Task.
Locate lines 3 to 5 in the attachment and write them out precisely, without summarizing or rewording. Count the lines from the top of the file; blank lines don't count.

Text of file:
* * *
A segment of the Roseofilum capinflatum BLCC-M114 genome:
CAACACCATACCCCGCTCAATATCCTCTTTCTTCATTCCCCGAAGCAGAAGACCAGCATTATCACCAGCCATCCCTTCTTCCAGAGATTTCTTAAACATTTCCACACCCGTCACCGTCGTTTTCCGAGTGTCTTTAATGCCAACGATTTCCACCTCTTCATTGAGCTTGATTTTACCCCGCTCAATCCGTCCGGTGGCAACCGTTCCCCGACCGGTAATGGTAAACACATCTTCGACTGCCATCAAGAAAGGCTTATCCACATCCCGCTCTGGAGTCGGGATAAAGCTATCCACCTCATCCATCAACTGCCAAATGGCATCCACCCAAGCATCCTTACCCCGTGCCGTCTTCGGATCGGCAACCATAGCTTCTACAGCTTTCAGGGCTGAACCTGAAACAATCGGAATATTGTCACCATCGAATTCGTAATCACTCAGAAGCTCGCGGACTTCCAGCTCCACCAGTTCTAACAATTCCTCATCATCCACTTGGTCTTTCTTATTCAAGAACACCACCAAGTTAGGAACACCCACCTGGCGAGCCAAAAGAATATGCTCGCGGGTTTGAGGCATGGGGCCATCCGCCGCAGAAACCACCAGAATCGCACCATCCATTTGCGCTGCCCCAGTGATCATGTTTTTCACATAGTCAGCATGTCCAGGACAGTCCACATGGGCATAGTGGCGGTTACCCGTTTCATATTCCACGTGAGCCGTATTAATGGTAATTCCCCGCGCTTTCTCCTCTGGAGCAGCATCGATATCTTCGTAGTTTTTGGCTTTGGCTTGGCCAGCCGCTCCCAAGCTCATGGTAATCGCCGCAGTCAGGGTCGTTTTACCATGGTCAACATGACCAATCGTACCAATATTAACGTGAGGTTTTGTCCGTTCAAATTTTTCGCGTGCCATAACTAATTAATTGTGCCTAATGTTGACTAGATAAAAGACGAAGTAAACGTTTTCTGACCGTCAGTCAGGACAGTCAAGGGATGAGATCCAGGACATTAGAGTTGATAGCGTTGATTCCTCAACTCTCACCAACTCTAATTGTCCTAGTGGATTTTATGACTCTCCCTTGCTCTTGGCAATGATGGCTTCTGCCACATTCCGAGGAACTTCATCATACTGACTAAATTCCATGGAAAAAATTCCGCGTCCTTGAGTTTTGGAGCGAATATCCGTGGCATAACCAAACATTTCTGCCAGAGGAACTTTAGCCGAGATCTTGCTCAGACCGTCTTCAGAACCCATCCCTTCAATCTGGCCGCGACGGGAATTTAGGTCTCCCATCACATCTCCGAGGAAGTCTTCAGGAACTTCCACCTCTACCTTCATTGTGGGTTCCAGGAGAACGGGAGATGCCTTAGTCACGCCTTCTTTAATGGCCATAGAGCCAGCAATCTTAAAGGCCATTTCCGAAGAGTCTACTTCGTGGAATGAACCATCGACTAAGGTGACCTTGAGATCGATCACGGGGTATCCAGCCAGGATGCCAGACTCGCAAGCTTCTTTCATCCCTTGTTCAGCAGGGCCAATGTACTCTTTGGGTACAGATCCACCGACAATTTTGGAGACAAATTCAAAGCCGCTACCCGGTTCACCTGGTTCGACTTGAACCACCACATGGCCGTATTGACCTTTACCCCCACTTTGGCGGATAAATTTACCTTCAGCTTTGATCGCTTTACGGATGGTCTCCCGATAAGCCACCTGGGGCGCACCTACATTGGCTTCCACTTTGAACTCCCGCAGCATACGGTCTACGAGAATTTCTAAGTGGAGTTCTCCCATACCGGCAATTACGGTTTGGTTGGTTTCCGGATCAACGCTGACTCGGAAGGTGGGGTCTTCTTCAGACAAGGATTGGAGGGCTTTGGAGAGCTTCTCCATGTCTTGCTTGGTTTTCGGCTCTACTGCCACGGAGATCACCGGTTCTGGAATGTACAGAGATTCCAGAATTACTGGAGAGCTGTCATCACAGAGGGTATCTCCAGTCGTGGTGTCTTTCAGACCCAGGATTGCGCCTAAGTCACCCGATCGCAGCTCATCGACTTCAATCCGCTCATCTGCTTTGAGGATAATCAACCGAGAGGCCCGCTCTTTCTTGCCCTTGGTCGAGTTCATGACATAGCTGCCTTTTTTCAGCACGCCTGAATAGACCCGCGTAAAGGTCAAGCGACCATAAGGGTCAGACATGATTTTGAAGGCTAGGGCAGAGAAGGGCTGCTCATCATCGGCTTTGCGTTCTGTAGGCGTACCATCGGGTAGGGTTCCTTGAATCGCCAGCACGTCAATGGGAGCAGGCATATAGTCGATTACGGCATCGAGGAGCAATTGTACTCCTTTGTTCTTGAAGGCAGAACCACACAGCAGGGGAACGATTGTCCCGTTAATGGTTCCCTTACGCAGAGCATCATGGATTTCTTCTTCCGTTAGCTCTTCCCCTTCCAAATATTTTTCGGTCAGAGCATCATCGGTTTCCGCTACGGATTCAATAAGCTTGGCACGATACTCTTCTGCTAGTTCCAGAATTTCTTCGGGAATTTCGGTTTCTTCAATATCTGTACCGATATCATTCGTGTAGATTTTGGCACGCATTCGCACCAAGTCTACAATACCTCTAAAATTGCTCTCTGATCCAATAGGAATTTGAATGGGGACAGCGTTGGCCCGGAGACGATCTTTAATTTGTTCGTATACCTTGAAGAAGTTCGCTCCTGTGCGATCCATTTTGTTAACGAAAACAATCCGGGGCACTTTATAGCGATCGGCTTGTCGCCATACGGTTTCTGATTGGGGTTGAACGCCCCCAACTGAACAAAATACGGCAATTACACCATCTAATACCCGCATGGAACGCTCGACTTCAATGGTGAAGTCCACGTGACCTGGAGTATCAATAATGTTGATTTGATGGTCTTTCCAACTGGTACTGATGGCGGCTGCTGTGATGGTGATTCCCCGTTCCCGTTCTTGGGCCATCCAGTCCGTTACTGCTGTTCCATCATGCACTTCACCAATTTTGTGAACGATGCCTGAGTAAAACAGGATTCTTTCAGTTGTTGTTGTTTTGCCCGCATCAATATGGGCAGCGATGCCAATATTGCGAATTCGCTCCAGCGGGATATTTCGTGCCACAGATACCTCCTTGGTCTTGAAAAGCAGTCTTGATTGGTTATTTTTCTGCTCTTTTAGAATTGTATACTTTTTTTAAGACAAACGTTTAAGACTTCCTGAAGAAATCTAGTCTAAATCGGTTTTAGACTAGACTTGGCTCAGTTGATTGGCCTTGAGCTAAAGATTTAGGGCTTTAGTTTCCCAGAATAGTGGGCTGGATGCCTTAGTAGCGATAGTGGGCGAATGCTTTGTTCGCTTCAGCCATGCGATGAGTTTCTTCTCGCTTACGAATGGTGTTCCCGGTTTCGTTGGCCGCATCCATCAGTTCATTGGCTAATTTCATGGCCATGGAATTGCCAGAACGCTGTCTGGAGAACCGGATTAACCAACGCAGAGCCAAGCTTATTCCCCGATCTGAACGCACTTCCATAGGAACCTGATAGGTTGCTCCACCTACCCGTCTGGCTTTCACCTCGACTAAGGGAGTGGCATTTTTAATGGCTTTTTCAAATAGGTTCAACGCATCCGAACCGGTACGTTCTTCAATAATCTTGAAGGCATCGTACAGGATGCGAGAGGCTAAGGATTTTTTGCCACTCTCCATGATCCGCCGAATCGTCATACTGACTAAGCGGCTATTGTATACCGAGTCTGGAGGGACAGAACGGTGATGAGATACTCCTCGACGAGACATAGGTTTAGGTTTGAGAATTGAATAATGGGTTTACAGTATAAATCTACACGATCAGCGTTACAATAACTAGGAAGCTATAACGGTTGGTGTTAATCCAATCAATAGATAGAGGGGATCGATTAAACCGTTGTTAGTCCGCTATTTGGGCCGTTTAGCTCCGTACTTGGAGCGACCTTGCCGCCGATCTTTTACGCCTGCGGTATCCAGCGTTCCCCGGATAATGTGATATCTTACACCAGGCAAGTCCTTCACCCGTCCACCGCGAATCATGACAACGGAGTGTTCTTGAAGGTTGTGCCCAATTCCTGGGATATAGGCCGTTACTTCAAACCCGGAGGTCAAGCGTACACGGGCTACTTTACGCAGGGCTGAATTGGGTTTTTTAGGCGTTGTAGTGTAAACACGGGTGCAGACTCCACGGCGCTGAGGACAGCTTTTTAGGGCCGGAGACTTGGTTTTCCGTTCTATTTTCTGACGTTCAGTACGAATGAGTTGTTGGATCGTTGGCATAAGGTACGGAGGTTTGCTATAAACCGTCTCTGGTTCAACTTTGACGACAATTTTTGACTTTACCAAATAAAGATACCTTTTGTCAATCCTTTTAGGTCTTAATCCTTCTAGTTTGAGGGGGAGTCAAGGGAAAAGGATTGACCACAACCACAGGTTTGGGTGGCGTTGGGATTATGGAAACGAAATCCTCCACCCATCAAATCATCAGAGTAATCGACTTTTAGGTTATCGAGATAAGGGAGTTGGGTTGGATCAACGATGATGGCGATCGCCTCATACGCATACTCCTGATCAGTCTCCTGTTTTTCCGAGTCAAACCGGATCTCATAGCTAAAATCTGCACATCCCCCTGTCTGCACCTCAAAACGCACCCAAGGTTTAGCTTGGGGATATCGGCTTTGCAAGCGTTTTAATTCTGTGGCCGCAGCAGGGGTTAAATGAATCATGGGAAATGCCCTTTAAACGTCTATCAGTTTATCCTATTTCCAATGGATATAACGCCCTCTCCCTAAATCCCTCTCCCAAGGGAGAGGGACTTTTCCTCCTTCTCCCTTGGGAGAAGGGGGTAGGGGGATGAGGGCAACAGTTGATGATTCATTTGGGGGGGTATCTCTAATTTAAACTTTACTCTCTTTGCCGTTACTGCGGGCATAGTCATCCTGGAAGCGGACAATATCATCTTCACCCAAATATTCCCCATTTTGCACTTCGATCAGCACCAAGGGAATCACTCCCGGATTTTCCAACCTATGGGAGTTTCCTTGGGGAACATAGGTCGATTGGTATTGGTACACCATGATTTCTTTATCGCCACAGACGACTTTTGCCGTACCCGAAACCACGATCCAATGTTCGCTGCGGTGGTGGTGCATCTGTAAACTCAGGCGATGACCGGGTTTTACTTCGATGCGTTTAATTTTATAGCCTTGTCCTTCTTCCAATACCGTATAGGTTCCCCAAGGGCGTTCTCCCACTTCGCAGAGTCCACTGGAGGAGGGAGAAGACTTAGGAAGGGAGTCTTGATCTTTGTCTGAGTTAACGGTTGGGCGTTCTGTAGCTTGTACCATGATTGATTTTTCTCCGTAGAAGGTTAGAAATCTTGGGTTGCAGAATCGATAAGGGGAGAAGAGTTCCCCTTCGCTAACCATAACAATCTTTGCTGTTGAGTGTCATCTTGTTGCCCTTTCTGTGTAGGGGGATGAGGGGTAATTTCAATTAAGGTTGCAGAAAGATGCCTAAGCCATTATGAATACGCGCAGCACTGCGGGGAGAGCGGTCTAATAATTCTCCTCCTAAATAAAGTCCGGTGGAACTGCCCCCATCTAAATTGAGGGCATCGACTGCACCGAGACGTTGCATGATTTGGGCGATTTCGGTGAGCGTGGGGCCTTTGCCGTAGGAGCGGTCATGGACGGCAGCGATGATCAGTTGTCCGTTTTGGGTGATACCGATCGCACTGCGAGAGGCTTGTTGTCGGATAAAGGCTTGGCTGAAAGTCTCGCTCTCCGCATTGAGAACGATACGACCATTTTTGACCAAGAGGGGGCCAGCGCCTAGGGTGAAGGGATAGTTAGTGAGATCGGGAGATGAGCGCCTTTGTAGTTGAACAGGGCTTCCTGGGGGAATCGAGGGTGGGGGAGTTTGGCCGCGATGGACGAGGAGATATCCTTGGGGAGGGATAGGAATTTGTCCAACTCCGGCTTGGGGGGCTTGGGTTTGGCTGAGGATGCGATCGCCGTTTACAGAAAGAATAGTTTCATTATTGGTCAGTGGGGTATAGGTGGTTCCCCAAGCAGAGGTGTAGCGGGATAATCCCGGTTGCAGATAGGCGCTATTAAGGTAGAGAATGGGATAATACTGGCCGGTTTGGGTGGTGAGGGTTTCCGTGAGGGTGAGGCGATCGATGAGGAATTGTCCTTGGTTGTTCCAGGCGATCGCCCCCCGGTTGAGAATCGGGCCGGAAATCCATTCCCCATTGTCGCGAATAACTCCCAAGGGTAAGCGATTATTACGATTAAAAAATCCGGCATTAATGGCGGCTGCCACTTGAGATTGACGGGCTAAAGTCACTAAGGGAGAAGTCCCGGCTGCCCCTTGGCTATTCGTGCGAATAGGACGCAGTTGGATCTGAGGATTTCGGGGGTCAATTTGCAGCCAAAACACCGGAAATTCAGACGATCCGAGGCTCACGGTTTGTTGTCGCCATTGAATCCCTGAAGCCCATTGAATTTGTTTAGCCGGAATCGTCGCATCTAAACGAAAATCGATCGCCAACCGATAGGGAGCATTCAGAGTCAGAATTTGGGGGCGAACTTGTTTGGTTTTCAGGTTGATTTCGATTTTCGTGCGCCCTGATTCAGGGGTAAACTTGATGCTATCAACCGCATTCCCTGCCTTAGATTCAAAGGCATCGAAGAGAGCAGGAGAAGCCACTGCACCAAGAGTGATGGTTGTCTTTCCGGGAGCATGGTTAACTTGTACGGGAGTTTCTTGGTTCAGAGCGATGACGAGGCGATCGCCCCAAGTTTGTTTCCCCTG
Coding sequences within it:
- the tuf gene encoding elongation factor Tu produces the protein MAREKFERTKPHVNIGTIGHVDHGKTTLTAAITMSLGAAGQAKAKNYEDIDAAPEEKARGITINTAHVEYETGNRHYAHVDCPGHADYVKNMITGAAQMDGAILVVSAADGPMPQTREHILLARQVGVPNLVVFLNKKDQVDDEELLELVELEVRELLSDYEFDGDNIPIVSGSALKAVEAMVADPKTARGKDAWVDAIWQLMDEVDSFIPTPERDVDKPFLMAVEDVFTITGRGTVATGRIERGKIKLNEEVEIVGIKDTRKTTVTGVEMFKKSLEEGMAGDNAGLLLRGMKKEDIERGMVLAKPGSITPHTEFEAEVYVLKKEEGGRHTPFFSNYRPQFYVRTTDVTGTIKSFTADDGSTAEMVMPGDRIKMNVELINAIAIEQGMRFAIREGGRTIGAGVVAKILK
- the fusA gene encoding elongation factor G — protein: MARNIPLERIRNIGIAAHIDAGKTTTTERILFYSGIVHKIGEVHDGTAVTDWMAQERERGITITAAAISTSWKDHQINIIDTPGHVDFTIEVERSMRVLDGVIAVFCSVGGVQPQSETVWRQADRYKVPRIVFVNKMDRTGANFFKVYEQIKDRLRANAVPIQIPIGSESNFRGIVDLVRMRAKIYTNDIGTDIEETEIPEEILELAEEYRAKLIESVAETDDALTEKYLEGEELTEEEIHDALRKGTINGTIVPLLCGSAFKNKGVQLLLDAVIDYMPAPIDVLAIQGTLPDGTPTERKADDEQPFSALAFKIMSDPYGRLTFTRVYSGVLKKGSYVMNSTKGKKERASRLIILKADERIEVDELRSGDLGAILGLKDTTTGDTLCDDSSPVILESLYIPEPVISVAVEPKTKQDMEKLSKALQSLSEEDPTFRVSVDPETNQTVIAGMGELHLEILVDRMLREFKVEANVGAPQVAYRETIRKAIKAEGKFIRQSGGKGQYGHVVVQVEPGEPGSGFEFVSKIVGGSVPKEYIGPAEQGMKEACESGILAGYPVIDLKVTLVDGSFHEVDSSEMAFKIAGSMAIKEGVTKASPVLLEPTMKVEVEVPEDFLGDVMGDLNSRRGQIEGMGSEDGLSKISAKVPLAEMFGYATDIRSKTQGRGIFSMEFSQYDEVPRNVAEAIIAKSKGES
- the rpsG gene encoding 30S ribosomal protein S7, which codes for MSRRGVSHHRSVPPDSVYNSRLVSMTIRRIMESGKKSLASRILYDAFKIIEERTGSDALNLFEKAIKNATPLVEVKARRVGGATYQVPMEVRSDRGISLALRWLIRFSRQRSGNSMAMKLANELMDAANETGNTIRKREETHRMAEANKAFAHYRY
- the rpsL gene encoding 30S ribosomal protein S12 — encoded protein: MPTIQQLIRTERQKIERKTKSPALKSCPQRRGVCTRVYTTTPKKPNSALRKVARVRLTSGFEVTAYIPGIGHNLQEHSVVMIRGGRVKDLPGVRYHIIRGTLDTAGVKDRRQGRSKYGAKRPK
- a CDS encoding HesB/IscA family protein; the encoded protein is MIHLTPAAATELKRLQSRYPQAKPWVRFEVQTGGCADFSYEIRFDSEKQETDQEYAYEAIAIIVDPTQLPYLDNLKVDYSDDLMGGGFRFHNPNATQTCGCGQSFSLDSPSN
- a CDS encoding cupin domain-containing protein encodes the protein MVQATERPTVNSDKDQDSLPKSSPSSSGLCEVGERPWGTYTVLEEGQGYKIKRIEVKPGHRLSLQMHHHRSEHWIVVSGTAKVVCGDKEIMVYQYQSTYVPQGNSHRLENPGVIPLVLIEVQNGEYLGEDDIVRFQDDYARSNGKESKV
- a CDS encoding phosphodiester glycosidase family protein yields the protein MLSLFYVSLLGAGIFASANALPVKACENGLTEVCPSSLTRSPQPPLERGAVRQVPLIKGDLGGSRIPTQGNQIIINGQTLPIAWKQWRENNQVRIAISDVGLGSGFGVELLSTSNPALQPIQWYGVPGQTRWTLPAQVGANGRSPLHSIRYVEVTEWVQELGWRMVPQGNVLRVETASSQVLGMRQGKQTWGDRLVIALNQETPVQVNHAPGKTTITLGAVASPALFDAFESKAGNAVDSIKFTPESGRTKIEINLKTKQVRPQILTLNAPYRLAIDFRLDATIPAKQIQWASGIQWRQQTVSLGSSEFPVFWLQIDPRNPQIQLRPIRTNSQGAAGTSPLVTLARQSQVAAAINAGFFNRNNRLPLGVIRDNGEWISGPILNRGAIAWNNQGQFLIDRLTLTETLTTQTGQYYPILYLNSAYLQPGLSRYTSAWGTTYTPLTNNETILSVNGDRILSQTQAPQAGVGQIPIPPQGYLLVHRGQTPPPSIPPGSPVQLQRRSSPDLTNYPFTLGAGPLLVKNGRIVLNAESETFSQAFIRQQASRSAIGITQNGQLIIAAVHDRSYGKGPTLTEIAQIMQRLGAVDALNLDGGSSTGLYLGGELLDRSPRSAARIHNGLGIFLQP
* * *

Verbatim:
Coding sequences within it:
- the tuf gene encoding elongation factor Tu produces the protein MAREKFERTKPHVNIGTIGHVDHGKTTLTAAITMSLGAAGQAKAKNYEDIDAAPEEKARGITINTAHVEYETGNRHYAHVDCPGHADYVKNMITGAAQMDGAILVVSAADGPMPQTREHILLARQVGVPNLVVFLNKKDQVDDEELLELVELEVRELLSDYEFDGDNIPIVSGSALKAVEAMVADPKTARGKDAWVDAIWQLMDEVDSFIPTPERDVDKPFLMAVEDVFTITGRGTVATGRIERGKIKLNEEVEIVGIKDTRKTTVTGVEMFKKSLEEGMAGDNAGLLLRGMKKEDIERGMVLAKPGSITPHTEFEAEVYVLKKEEGGRHTPFFSNYRPQFYVRTTDVTGTIKSFTADDGSTAEMVMPGDRIKMNVELINAIAIEQGMRFAIREGGRTIGAGVVAKILK
- the fusA gene encoding elongation factor G — protein: MARNIPLERIRNIGIAAHIDAGKTTTTERILFYSGIVHKIGEVHDGTAVTDWMAQERERGITITAAAISTSWKDHQINIIDTPGHVDFTIEVERSMRVLDGVIAVFCSVGGVQPQSETVWRQADRYKVPRIVFVNKMDRTGANFFKVYEQIKDRLRANAVPIQIPIGSESNFRGIVDLVRMRAKIYTNDIGTDIEETEIPEEILELAEEYRAKLIESVAETDDALTEKYLEGEELTEEEIHDALRKGTINGTIVPLLCGSAFKNKGVQLLLDAVIDYMPAPIDVLAIQGTLPDGTPTERKADDEQPFSALAFKIMSDPYGRLTFTRVYSGVLKKGSYVMNSTKGKKERASRLIILKADERIEVDELRSGDLGAILGLKDTTTGDTLCDDSSPVILESLYIPEPVISVAVEPKTKQDMEKLSKALQSLSEEDPTFRVSVDPETNQTVIAGMGELHLEILVDRMLREFKVEANVGAPQVAYRETIRKAIKAEGKFIRQSGGKGQYGHVVVQVEPGEPGSGFEFVSKIVGGSVPKEYIGPAEQGMKEACESGILAGYPVIDLKVTLVDGSFHEVDSSEMAFKIAGSMAIKEGVTKASPVLLEPTMKVEVEVPEDFLGDVMGDLNSRRGQIEGMGSEDGLSKISAKVPLAEMFGYATDIRSKTQGRGIFSMEFSQYDEVPRNVAEAIIAKSKGES